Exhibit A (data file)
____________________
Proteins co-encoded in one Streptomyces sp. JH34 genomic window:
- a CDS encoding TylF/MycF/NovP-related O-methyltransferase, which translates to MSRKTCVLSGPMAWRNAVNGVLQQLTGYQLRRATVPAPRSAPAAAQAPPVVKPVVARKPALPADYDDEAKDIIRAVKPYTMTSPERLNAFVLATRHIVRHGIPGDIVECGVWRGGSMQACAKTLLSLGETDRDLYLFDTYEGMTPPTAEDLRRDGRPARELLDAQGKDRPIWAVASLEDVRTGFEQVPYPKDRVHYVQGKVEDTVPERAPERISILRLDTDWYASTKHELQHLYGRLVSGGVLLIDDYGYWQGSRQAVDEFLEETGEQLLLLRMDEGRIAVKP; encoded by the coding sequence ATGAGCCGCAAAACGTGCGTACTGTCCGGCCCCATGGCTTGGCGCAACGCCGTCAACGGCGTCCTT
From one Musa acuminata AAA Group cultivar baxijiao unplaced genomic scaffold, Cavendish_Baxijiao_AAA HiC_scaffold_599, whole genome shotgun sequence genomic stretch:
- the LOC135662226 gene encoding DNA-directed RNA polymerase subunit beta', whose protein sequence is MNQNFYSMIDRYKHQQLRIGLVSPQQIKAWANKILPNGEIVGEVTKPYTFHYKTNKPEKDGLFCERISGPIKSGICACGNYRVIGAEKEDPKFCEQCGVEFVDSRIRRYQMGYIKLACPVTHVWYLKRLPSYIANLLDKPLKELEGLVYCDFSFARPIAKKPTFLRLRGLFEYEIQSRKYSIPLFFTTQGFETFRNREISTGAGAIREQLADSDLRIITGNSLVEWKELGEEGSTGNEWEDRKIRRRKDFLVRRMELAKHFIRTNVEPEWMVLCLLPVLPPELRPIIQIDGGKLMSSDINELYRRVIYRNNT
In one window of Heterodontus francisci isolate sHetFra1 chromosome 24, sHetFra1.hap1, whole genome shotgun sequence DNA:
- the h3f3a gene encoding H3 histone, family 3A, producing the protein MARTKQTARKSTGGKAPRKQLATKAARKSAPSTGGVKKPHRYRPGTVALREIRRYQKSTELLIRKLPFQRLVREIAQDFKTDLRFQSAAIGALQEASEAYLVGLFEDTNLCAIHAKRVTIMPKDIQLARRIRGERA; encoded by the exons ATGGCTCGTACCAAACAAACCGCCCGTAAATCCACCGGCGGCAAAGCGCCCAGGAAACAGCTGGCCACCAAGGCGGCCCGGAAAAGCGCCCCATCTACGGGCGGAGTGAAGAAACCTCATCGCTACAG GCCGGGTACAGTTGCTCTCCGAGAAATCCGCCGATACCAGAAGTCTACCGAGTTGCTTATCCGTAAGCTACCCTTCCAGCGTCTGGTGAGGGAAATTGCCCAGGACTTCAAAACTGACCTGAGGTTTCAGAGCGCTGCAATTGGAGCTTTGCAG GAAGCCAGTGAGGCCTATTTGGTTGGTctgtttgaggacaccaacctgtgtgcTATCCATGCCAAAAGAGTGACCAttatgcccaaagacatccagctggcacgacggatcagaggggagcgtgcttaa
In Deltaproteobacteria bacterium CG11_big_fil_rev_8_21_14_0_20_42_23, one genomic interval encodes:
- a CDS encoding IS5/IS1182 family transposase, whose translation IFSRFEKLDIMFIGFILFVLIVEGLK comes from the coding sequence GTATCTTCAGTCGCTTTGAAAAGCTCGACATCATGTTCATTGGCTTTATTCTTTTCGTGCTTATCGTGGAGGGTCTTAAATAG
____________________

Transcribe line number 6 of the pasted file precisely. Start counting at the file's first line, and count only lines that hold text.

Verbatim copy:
- the h3f3a gene encoding H3 histone, family 3A, producing the protein MARTKQTARKSTGGKAPRKQLATKAARKSAPSTGGVKKPHRYRPGTVALREIRRYQKSTELLIRKLPFQRLVREIAQDFKTDLRFQSAAIGALQEASEAYLVGLFEDTNLCAIHAKRVTIMPKDIQLARRIRGERA; encoded by the exons ATGGCTCGTACCAAACAAACCGCCCGTAAATCCACCGGCGGCAAAGCGCCCAGGAAACAGCTGGCCACCAAGGCGGCCCGGAAAAGCGCCCCATCTACGGGCGGAGTGAAGAAACCTCATCGCTACAG GCCGGGTACAGTTGCTCTCCGAGAAATCCGCCGATACCAGAAGTCTACCGAGTTGCTTATCCGTAAGCTACCCTTCCAGCGTCTGGTGAGGGAAATTGCCCAGGACTTCAAAACTGACCTGAGGTTTCAGAGCGCTGCAATTGGAGCTTTGCAG GAAGCCAGTGAGGCCTATTTGGTTGGTctgtttgaggacaccaacctgtgtgcTATCCATGCCAAAAGAGTGACCAttatgcccaaagacatccagctggcacgacggatcagaggggagcgtgcttaa